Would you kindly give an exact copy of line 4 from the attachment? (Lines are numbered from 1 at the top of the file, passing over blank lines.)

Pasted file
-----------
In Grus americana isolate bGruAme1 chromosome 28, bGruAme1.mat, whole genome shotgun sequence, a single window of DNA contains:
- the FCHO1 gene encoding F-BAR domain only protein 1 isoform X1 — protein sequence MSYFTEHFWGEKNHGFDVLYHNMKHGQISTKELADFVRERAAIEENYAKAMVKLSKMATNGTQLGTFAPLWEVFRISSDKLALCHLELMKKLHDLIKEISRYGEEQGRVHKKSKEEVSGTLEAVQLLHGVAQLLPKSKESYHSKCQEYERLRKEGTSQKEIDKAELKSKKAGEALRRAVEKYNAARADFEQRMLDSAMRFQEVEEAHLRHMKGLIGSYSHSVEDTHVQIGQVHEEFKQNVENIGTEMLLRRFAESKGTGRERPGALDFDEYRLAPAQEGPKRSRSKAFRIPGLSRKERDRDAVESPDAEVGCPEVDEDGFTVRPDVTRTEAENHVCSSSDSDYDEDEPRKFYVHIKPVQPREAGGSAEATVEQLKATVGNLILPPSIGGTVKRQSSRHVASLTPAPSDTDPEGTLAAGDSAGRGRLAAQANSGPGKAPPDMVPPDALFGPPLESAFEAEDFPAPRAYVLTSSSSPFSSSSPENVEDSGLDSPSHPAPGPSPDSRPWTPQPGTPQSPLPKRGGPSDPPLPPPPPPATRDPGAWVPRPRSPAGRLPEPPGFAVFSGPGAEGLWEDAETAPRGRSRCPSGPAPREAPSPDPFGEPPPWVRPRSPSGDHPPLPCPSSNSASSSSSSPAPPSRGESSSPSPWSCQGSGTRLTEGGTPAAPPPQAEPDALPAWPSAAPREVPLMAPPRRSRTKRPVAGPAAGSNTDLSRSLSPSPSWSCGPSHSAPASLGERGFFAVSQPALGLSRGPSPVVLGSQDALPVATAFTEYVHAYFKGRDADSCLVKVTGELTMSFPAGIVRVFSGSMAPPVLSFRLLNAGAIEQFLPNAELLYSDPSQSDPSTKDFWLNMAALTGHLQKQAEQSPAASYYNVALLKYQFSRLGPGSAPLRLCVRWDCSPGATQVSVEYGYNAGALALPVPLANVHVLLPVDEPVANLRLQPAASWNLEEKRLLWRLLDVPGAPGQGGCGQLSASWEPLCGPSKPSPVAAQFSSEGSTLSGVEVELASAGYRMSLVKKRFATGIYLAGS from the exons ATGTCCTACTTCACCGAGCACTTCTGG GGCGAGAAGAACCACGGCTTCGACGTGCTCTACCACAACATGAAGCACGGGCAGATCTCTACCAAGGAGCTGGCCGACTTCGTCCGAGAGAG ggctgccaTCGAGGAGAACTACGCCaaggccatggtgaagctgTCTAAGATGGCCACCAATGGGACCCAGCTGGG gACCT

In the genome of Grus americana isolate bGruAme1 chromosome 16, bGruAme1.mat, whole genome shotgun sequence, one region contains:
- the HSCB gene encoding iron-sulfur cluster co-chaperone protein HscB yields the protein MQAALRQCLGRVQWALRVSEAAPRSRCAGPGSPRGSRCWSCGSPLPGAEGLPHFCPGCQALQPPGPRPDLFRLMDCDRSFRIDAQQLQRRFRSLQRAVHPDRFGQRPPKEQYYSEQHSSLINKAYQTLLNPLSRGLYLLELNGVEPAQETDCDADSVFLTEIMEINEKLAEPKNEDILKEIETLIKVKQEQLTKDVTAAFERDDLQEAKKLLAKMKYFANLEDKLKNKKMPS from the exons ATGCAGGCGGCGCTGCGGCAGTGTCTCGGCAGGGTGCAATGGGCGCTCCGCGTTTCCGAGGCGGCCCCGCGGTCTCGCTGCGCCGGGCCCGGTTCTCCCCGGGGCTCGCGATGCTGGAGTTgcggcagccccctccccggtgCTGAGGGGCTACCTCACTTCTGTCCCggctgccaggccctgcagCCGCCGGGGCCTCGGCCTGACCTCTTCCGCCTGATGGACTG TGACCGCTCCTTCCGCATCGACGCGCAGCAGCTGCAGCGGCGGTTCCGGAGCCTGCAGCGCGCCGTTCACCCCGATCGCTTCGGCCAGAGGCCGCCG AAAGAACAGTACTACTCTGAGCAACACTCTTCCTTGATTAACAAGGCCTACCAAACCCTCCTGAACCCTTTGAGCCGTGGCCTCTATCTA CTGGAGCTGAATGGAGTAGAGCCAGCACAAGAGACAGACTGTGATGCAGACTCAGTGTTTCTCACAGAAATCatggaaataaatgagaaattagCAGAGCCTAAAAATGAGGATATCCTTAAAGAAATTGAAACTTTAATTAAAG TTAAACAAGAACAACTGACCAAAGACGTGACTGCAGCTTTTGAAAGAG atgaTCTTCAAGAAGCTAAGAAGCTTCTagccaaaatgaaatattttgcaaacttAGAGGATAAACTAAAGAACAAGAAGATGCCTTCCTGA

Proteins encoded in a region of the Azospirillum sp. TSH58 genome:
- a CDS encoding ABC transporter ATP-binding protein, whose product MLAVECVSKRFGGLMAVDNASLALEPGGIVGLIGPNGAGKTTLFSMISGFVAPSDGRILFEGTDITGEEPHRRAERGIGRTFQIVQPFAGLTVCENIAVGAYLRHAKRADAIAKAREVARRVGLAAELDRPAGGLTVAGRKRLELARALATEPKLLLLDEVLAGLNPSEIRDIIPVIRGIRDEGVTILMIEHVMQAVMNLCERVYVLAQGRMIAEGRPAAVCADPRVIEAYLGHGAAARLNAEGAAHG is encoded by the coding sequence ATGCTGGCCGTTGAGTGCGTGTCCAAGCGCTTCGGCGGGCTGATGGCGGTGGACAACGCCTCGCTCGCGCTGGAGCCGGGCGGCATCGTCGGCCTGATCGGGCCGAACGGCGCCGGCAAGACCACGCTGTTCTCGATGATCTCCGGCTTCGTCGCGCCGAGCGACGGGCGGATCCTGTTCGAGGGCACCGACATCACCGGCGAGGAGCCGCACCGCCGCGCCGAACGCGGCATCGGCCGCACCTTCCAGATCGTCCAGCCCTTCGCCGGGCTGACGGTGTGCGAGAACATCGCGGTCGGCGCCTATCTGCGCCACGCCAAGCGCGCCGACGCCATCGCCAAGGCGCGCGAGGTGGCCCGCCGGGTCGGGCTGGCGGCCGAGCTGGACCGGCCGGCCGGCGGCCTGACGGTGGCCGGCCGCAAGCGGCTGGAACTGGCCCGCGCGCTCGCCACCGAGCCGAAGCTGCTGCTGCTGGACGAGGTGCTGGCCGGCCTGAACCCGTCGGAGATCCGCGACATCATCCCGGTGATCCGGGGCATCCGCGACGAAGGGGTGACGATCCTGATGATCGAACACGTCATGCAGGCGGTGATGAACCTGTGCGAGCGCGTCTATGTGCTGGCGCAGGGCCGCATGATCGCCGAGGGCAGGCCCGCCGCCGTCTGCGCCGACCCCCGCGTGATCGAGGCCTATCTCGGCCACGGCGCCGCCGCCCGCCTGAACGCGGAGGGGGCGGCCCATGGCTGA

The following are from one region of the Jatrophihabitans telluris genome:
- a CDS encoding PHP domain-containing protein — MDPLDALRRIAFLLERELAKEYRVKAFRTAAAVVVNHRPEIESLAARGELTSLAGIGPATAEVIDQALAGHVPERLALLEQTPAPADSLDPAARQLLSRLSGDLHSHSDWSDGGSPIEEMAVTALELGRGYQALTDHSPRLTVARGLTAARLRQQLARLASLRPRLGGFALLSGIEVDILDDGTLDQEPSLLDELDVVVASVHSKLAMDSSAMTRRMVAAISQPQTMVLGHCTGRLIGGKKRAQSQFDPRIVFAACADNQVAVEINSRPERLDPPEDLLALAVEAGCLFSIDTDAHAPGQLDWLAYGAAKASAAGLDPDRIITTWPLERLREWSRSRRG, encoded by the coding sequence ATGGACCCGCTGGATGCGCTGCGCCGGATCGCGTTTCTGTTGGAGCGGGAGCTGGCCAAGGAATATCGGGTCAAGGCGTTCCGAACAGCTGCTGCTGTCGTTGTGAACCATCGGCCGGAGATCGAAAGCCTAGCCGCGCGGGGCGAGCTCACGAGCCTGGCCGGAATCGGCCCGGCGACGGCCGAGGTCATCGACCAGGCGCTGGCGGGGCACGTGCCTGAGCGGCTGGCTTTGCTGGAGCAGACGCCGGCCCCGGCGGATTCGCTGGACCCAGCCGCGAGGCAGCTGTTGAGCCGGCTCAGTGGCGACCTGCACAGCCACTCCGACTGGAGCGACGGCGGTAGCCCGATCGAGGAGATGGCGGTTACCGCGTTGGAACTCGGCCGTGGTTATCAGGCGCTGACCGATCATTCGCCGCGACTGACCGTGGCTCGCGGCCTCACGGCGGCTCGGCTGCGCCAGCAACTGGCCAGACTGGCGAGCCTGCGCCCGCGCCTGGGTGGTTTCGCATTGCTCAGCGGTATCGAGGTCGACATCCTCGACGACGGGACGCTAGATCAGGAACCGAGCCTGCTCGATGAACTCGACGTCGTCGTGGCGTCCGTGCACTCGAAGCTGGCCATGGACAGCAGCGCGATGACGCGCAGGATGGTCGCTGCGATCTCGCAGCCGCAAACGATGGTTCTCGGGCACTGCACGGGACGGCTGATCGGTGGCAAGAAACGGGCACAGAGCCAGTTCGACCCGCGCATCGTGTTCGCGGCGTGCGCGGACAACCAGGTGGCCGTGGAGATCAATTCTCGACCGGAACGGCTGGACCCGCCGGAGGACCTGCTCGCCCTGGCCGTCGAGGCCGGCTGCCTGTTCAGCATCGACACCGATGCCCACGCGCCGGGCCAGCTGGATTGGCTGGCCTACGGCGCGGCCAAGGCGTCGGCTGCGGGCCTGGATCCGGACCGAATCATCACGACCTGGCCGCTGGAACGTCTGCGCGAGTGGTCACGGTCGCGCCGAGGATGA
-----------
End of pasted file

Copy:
- the HSCB gene encoding iron-sulfur cluster co-chaperone protein HscB yields the protein MQAALRQCLGRVQWALRVSEAAPRSRCAGPGSPRGSRCWSCGSPLPGAEGLPHFCPGCQALQPPGPRPDLFRLMDCDRSFRIDAQQLQRRFRSLQRAVHPDRFGQRPPKEQYYSEQHSSLINKAYQTLLNPLSRGLYLLELNGVEPAQETDCDADSVFLTEIMEINEKLAEPKNEDILKEIETLIKVKQEQLTKDVTAAFERDDLQEAKKLLAKMKYFANLEDKLKNKKMPS from the exons ATGCAGGCGGCGCTGCGGCAGTGTCTCGGCAGGGTGCAATGGGCGCTCCGCGTTTCCGAGGCGGCCCCGCGGTCTCGCTGCGCCGGGCCCGGTTCTCCCCGGGGCTCGCGATGCTGGAGTTgcggcagccccctccccggtgCTGAGGGGCTACCTCACTTCTGTCCCggctgccaggccctgcagCCGCCGGGGCCTCGGCCTGACCTCTTCCGCCTGATGGACTG TGACCGCTCCTTCCGCATCGACGCGCAGCAGCTGCAGCGGCGGTTCCGGAGCCTGCAGCGCGCCGTTCACCCCGATCGCTTCGGCCAGAGGCCGCCG AAAGAACAGTACTACTCTGAGCAACACTCTTCCTTGATTAACAAGGCCTACCAAACCCTCCTGAACCCTTTGAGCCGTGGCCTCTATCTA CTGGAGCTGAATGGAGTAGAGCCAGCACAAGAGACAGACTGTGATGCAGACTCAGTGTTTCTCACAGAAATCatggaaataaatgagaaattagCAGAGCCTAAAAATGAGGATATCCTTAAAGAAATTGAAACTTTAATTAAAG TTAAACAAGAACAACTGACCAAAGACGTGACTGCAGCTTTTGAAAGAG atgaTCTTCAAGAAGCTAAGAAGCTTCTagccaaaatgaaatattttgcaaacttAGAGGATAAACTAAAGAACAAGAAGATGCCTTCCTGA